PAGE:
Chickens stopped going in the coop - UPDATE

Discussion in 'Chicken Behaviors and Egglaying' started by TipsyDog, Nov 16, 2009.

  1. TipsyDog

    TipsyDog Chillin' With My Peeps

    May 14, 2009
    Aregua, Paraguay
    My girls have always put themselves to bed every night at dusk. There is a light in the coop and they always went in without fail. I have an automatic door opener/closer which closes at dusk. Never had a problem.

    Suddenly, about 2 weeks ago, the girls don't make it into the coop. I thought the door may be closing too early so I adjusted it to stay open longer. Tonight I watched them and several went into the coop. Three others stayed outside and started to settle down for the night outside on the ladder. I thought the door was closing too early, but they seem to be roosting outside on purpose.

    Why would they suddenly change their behavior? These are girls at the upper end of the pecking order. I've been going outside every night for a couple of weeks now and putting them in the coop after dusk. I'm concerned that if I'm not home one evening, they'll be in danger by not going into the coop. They free-range all day so the run door is always open.

    Does anyone know why they would do this? I was going to purchase a timer for the door closer so I can leave it open even longer, but they settle down outside even when the coop door is still open.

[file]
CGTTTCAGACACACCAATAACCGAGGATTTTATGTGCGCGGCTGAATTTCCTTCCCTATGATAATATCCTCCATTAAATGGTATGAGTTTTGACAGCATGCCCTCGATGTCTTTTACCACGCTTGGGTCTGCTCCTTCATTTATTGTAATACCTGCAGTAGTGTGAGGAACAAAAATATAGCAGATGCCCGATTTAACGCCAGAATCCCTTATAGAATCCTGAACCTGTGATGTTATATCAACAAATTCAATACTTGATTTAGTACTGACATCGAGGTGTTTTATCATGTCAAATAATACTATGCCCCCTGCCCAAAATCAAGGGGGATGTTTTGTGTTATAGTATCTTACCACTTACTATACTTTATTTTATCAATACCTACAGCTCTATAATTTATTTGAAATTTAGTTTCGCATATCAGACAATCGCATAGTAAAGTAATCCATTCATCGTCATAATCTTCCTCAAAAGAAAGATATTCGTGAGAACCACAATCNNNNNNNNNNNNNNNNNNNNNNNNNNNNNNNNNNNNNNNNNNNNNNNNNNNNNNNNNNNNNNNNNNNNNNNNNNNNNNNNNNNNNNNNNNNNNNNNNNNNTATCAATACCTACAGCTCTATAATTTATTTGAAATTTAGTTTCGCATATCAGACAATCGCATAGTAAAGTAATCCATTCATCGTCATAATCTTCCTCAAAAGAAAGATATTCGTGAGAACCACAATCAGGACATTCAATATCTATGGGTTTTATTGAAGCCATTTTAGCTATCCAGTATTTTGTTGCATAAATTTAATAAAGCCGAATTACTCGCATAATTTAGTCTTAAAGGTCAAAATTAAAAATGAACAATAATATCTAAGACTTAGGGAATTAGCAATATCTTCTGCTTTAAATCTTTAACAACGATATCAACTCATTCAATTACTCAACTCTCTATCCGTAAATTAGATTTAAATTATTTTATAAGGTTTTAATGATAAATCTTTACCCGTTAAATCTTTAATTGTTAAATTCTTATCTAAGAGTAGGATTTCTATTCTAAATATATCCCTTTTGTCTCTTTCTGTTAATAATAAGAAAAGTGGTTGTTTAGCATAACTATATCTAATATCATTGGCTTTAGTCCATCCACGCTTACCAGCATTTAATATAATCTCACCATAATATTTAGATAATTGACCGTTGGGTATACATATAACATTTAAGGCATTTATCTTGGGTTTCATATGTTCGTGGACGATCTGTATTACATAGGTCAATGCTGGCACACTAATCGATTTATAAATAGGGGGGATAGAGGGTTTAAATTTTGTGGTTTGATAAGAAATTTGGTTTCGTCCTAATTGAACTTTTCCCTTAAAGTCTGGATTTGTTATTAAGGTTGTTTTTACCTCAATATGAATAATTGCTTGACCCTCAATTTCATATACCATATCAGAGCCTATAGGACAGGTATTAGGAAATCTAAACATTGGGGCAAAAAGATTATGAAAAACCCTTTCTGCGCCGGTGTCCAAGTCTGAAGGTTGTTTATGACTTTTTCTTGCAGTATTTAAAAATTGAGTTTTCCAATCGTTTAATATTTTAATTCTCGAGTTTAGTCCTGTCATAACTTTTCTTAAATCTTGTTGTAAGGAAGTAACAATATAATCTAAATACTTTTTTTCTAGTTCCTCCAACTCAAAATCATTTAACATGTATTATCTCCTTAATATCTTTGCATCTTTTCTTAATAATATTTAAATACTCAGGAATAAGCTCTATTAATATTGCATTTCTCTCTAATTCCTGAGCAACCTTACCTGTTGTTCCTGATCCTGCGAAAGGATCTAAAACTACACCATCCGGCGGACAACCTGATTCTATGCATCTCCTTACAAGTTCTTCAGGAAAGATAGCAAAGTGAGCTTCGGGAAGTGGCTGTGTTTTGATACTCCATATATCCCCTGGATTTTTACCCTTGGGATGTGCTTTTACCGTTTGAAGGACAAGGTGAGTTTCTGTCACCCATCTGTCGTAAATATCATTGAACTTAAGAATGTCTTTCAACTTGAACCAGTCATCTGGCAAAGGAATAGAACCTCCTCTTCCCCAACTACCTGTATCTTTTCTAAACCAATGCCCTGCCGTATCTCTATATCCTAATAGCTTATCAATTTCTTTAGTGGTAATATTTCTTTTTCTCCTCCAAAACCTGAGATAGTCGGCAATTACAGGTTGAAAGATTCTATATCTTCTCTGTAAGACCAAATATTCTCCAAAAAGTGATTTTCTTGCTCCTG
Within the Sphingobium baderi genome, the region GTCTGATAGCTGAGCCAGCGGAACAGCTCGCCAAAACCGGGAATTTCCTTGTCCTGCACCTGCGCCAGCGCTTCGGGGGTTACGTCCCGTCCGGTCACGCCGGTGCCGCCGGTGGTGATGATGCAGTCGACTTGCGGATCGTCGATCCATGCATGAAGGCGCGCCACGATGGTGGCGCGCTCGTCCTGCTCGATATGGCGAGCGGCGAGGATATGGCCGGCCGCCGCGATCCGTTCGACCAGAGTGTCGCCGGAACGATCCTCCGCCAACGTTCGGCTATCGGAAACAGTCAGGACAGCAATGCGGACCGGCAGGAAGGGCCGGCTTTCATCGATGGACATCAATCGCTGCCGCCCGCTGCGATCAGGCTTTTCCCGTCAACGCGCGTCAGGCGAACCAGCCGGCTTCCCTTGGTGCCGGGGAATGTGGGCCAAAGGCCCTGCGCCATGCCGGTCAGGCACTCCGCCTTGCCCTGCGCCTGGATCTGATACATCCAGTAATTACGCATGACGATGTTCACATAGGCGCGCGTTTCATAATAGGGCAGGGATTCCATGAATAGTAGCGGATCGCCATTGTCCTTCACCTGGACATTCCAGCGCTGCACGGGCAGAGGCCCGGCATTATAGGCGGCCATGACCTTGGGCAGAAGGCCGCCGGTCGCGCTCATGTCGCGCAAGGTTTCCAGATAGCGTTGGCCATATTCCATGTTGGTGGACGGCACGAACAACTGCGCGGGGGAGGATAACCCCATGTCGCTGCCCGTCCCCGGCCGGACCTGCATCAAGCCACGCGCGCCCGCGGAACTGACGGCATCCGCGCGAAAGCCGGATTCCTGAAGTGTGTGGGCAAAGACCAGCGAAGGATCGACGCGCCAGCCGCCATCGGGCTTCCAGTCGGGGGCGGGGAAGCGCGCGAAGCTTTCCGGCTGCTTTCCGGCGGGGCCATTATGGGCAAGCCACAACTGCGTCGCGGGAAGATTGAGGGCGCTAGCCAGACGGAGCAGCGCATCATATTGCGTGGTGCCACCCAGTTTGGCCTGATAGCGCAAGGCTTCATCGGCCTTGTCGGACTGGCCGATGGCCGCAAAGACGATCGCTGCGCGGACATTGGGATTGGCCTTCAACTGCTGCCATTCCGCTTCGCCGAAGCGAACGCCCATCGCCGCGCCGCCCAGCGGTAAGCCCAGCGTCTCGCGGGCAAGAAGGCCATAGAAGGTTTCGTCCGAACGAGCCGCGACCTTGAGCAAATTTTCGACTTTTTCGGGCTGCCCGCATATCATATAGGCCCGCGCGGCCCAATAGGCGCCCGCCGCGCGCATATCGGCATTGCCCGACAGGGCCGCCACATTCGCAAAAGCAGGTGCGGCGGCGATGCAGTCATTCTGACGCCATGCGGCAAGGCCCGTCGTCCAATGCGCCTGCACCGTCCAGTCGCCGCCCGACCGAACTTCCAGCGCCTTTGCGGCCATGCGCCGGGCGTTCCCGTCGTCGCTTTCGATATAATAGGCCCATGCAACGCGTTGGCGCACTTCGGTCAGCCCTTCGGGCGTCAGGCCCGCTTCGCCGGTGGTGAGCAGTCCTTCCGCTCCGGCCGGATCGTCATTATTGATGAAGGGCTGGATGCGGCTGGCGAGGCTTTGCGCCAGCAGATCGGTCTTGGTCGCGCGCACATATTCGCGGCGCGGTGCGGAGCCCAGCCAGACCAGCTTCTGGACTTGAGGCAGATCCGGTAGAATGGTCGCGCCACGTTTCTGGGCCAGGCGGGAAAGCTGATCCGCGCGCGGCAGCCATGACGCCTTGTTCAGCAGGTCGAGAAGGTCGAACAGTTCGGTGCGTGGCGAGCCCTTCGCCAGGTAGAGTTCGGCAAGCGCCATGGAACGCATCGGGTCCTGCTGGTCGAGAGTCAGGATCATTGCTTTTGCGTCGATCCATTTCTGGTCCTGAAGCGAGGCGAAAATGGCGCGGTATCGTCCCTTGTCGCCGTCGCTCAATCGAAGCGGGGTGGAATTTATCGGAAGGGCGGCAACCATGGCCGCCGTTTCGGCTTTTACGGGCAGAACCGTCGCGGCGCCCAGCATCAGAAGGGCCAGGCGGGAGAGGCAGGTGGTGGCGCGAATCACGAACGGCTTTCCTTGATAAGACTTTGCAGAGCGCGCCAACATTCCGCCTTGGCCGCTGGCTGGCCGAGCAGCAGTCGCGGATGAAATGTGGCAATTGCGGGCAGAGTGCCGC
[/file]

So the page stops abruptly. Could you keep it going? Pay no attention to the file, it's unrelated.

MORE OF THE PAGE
Edited for spelling
     
    Last edited: Nov 17, 2009
  2. gritsar

    gritsar Cows, Chooks & Impys - OH MY!

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    My guess is that something spooked them. Either one of them came close to getting stuck when the door was closing or ??
    You may have to put them in the coop every night for a few days until they forget about whatever it was that spooked them. I would remove the ladder or anything else that they are using to roost on outside too.
    Good luck! [​IMG]
     
  3. Buck Creek Chickens

    Buck Creek Chickens Have Incubator, Will Hatch

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    do you have mites in the coop, they hide in cracks and crevices around the roosts, and only come out after dark and bite your birds, if you have an infestation you birds will not want to go inside
     
  4. TipsyDog

    TipsyDog Chillin' With My Peeps

    May 14, 2009
    Aregua, Paraguay
    No mites, no bugs, no rodents, no snakes. My coop is 5 months old and newly built. I keep it very clean and go in everyday to scrape the poop board and make sure all is well.

    I don't think they got spooked by the door or something. The door is extremely sensitive. I have put my hand there to see and it barely touches and goes back up. I don't think the chicken would really notice the door on them - it's that sensitive.

    If I remove their ladder they will roost outside on top of the run or coop. I'm starting to think they feel completely secure here and have never been "hunted" so I'm not sure they even realize they are in danger. Also, it's been warmer than usual. I don't have a Roo, if that matters?